I take the liberty to in-close you the copy of a letter from a very respectable friend in New York.1 The contents surprised me—nor am I quite persuaded that the appearance of Mr. Burr on the stage is not a diversion in favour of Mr. Clinton.
Mr. Clinton’s success I should think very unfortunate. I am not for trusting the Government too much in the hands of its enemies. But still Mr. C———is a man of property, and, in private life, as far as I know of probity. I fear the other Gentleman is unprincipled both as a public and private man. When the constitution was in deliberation, his conduct was equivocal; but its enemies, who I believe best understood him considered him as with them. In fact, I take it, he is for or against nothing, but as it suits his interest or ambition. He is determined, as I conceive, to make his way to be the head of the popular party and to climb per fas et nefas to the highest honors of the state; and as much higher as circumstances may permit. Embarrassed, as I understand, in his circumstances, with an extravagant family—bold enterprising and intriguing, I am mistaken, if it be not his object to play the game of confusion, and I feel it a religious duty to oppose his career.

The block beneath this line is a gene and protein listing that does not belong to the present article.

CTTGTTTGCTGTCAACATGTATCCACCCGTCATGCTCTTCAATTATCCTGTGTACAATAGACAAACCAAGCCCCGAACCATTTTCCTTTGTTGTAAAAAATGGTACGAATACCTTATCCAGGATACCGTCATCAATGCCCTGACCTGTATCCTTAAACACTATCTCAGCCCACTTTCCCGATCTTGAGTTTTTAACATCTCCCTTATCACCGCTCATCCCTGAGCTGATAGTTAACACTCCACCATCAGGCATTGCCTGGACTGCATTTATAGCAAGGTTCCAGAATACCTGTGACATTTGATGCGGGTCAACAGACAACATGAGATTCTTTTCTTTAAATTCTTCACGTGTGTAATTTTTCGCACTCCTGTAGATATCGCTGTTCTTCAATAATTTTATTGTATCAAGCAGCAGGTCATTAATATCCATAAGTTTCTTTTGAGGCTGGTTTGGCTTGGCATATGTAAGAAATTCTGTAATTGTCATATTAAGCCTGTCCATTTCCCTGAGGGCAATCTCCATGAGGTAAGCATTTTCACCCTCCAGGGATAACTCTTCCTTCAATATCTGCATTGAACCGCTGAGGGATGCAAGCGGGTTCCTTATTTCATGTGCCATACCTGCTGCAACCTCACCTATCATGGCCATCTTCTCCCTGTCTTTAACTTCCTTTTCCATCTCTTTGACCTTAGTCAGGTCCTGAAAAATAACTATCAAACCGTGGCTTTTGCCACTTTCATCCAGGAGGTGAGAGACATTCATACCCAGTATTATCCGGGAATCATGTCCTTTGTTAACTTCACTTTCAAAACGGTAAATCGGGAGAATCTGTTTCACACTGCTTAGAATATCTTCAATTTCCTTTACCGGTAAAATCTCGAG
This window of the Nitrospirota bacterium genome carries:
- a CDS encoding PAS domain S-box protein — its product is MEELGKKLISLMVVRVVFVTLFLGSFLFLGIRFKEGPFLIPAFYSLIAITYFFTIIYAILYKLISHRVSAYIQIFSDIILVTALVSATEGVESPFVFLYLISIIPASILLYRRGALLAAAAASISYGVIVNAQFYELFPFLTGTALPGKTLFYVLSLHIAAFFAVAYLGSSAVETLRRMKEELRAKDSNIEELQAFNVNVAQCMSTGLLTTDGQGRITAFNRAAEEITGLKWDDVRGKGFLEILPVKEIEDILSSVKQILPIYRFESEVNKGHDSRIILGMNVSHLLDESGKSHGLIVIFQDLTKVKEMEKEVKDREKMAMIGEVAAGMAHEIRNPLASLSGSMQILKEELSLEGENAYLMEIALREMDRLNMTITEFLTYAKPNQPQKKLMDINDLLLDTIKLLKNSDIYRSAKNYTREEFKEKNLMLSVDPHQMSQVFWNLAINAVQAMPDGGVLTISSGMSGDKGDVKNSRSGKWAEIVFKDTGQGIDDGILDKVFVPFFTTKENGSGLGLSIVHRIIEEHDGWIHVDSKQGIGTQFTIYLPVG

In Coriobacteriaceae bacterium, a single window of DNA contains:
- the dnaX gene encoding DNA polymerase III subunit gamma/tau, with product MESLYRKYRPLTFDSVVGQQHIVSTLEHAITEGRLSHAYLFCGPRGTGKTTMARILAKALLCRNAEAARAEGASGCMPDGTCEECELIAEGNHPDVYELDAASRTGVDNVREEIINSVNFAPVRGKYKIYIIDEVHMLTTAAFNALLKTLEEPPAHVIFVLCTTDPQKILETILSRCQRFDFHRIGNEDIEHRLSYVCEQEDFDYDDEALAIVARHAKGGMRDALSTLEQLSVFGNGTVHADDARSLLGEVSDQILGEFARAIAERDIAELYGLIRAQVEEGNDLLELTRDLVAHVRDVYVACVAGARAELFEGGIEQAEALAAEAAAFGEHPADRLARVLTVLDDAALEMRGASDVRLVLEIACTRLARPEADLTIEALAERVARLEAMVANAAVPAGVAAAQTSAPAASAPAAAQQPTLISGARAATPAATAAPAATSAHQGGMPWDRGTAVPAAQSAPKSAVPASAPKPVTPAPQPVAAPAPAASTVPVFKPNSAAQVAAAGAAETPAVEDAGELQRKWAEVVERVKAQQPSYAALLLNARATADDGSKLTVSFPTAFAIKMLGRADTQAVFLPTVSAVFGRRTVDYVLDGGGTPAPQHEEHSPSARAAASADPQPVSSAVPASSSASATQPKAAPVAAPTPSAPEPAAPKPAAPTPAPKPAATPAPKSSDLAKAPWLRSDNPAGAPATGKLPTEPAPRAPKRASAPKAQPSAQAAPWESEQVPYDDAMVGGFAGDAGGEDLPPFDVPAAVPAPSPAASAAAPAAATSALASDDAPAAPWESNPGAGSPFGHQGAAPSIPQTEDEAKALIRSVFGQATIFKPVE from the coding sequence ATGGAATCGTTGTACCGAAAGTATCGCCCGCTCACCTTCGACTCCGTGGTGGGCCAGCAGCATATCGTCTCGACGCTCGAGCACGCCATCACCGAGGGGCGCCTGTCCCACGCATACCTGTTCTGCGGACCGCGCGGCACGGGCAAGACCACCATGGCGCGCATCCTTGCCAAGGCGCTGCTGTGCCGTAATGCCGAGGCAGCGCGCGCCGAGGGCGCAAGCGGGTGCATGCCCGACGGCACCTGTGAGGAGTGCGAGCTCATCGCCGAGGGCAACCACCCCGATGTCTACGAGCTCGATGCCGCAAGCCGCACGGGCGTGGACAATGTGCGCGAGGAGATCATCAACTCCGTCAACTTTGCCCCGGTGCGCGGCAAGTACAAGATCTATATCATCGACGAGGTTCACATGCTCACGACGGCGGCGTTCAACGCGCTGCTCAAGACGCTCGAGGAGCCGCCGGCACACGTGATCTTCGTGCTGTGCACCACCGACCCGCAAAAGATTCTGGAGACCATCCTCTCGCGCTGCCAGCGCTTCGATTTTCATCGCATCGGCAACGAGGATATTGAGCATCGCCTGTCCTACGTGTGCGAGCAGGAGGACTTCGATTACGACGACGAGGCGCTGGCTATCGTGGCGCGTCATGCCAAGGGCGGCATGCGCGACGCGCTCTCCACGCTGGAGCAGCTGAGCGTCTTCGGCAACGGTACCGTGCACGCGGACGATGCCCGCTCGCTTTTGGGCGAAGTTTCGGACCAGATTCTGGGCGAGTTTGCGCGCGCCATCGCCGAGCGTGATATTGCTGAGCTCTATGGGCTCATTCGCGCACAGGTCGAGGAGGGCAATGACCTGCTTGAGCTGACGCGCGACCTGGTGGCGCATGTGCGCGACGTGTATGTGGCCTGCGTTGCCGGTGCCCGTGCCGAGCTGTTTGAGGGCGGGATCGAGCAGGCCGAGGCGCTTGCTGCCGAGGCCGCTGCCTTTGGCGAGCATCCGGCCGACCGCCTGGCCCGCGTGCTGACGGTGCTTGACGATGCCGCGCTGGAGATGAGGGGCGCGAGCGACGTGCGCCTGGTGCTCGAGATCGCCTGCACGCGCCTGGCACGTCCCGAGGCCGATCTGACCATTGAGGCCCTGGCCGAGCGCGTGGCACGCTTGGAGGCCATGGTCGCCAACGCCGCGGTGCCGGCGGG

I have hitherto scrupulously refrained from interference in elections. But the occasion is in my opinion of sufficient importance to warrant in this instance a departure from that rule. I therefore commit my opinion to you without scruple; but in perfect confidence I pledge my character for discernment that it is incumbent upon every good man to resist the present design.